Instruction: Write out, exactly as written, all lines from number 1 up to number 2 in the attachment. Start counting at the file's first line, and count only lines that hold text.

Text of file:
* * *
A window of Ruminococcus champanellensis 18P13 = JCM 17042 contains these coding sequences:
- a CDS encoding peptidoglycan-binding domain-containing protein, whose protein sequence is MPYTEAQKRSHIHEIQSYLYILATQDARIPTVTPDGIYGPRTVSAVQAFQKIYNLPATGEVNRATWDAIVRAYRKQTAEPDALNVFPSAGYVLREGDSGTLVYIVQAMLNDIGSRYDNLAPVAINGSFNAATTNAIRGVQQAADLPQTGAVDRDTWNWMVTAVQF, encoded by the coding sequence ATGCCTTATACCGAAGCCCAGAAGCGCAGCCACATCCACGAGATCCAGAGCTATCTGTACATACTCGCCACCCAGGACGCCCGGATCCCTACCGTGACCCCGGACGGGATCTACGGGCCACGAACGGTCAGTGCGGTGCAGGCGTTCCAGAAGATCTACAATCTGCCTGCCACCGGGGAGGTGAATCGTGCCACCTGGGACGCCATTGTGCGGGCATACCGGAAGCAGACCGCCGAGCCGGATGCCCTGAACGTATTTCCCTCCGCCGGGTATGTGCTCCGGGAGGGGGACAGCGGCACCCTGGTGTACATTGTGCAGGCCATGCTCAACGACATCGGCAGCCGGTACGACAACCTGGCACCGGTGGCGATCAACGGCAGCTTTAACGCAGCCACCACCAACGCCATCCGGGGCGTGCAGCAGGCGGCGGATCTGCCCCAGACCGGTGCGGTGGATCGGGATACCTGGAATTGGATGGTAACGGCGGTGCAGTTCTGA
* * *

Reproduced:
A window of Ruminococcus champanellensis 18P13 = JCM 17042 contains these coding sequences:
- a CDS encoding peptidoglycan-binding domain-containing protein, whose protein sequence is MPYTEAQKRSHIHEIQSYLYILATQDARIPTVTPDGIYGPRTVSAVQAFQKIYNLPATGEVNRATWDAIVRAYRKQTAEPDALNVFPSAGYVLREGDSGTLVYIVQAMLNDIGSRYDNLAPVAINGSFNAATTNAIRGVQQAADLPQTGAVDRDTWNWMVTAVQF, encoded by the coding sequence ATGCCTTATACCGAAGCCCAGAAGCGCAGCCACATCCACGAGATCCAGAGCTATCTGTACATACTCGCCACCCAGGACGCCCGGATCCCTACCGTGACCCCGGACGGGATCTACGGGCCACGAACGGTCAGTGCGGTGCAGGCGTTCCAGAAGATCTACAATCTGCCTGCCACCGGGGAGGTGAATCGTGCCACCTGGGACGCCATTGTGCGGGCATACCGGAAGCAGACCGCCGAGCCGGATGCCCTGAACGTATTTCCCTCCGCCGGGTATGTGCTCCGGGAGGGGGACAGCGGCACCCTGGTGTACATTGTGCAGGCCATGCTCAACGACATCGGCAGCCGGTACGACAACCTGGCACCGGTGGCGATCAACGGCAGCTTTAACGCAGCCACCACCAACGCCATCCGGGGCGTGCAGCAGGCGGCGGATCTGCCCCAGACCGGTGCGGTGGATCGGGATACCTGGAATTGGATGGTAACGGCGGTGCAGTTCTGA